We encourage our children to slow down, make treasured memories, memories that will last, and to write them down for future generations to read and share on and on. And we ask them to make sure they label photos on their Smartphones and computers with names, dates, places so someone will know a bit of the story held in the images decades from now.
Otherwise, a family’s legacy can be lost in time and age.
A few tips readily came to mind in keeping the family history alive as Bob and I talked:
Take advantage of every family gathering by encouraging time for storytelling and sharing experiences and have someone take notes.
Make sure you keep up a family record of births, deaths, and weddings. This information will be helpful to whoever is in charge of maintaining the family genealogy.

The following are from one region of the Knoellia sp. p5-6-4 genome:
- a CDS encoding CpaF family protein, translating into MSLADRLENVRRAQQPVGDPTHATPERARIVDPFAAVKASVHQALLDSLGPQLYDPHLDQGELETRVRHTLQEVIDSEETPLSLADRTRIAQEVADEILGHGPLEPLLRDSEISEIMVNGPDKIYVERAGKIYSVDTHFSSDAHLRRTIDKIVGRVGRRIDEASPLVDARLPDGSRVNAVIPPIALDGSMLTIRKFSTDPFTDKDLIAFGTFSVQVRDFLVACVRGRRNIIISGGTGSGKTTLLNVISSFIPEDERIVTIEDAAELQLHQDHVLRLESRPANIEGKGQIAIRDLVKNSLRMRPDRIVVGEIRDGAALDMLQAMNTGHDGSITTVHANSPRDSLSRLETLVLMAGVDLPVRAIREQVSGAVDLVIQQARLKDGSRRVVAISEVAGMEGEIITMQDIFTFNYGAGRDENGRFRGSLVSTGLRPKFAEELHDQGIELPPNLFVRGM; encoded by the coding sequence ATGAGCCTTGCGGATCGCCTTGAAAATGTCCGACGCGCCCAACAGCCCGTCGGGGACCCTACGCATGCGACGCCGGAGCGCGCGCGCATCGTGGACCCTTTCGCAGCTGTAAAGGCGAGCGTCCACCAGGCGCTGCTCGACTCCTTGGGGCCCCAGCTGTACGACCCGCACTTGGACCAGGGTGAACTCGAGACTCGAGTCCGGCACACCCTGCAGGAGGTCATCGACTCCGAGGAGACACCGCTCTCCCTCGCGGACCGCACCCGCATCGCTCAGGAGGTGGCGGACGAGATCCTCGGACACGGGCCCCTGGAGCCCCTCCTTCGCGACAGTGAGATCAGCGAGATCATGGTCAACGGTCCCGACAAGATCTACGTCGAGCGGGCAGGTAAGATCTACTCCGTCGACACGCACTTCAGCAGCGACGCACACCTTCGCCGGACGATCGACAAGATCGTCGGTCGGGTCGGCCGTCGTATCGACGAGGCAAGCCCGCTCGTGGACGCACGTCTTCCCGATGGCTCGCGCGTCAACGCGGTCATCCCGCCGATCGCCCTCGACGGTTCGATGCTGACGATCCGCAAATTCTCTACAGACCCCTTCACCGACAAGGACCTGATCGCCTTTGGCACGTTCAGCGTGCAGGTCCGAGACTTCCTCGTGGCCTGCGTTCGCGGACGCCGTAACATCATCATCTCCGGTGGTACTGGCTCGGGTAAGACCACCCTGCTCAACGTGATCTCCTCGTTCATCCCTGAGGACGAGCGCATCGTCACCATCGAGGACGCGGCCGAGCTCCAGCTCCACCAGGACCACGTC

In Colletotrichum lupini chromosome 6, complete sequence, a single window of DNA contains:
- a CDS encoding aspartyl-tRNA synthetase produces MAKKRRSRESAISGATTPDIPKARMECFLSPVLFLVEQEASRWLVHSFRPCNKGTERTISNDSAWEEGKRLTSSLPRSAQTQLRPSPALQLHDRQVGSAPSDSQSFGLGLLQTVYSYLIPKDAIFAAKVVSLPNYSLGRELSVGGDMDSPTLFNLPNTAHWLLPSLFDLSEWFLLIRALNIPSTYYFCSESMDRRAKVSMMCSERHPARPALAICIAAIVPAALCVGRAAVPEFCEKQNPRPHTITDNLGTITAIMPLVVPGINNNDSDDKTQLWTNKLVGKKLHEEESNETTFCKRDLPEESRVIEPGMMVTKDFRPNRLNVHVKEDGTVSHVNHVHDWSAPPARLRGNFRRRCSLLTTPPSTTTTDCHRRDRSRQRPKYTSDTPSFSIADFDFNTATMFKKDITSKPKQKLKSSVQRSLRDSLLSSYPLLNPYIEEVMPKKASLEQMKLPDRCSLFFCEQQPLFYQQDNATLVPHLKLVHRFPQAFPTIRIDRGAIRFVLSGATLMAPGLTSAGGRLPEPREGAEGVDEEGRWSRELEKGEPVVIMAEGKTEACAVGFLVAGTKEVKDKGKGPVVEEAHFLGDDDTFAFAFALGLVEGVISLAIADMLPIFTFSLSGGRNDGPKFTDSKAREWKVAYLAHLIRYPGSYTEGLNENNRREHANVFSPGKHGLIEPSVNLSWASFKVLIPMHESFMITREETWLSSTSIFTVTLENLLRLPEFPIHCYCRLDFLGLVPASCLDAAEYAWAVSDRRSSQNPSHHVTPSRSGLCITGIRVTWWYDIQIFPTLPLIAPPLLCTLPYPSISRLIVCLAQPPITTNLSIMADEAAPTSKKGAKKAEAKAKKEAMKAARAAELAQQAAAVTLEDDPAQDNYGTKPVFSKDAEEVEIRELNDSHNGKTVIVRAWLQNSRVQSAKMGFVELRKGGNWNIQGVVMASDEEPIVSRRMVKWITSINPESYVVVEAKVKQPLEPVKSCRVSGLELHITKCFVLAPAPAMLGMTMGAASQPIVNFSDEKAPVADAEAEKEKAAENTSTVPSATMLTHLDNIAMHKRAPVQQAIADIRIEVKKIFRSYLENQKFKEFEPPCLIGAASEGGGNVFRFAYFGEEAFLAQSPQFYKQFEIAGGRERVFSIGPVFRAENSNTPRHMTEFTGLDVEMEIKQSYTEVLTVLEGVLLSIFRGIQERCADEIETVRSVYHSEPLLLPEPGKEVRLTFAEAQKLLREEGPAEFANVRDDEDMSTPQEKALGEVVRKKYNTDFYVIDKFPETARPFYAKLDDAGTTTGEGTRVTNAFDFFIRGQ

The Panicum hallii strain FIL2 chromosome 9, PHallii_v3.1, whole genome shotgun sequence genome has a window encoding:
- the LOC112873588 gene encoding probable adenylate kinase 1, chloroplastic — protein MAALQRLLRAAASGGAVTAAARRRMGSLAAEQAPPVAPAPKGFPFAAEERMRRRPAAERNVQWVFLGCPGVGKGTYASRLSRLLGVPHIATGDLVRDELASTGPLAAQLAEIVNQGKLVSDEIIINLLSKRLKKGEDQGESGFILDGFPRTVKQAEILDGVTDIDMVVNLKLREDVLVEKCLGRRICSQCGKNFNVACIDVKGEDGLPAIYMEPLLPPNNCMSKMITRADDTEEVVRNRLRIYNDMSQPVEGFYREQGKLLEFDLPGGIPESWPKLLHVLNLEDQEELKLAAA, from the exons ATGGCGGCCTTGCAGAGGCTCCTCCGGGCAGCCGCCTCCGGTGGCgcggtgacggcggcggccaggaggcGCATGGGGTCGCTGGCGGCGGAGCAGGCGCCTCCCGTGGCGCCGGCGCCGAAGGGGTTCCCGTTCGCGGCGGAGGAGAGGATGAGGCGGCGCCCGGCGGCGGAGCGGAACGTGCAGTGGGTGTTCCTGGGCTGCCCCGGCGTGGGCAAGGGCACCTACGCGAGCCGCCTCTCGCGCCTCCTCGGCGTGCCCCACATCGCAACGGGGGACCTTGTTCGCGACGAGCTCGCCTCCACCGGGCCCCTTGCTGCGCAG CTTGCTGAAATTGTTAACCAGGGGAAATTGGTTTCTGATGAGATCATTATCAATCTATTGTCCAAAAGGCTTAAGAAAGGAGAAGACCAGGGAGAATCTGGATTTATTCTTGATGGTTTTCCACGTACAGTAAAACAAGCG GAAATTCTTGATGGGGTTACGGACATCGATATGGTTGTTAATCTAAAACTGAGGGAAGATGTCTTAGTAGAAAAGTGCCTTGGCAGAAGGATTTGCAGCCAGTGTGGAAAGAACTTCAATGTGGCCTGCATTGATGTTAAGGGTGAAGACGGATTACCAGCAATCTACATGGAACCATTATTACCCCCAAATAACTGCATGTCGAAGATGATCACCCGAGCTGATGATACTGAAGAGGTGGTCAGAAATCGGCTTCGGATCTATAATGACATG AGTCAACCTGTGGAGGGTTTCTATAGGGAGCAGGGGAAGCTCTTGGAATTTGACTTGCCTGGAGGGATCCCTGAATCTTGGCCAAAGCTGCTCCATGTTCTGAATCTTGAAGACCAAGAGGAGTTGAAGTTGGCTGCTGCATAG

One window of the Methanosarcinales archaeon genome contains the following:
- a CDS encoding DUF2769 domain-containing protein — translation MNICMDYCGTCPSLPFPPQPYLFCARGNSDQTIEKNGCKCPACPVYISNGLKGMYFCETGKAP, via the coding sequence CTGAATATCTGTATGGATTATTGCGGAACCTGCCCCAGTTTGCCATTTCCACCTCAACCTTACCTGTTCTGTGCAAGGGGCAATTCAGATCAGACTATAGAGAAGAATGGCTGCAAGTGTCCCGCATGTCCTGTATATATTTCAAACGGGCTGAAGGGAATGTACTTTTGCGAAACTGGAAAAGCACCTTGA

Mark photos with names, dates, places, occasions, and any other information benefit recall. Stories can be written from photos as the images are great triggers for recall and memory.
Take advantage of state and county records in researching family records.
When a family member passes on, and if you are able to do so, hang on to every slip of paper you might find among the individual’s effects. Recently, a search of the unemployment records in Nashville, TN for the years 1944-45 helped me confirm some information about my parents. I had found discharge slips issued to my parents from the same employer on the same date among my mother’s effects. But something just didn’t seem right. I checked and found I could get access to certain information about their unemployment. And I was right — my father’s service terminated a month after my mother’s.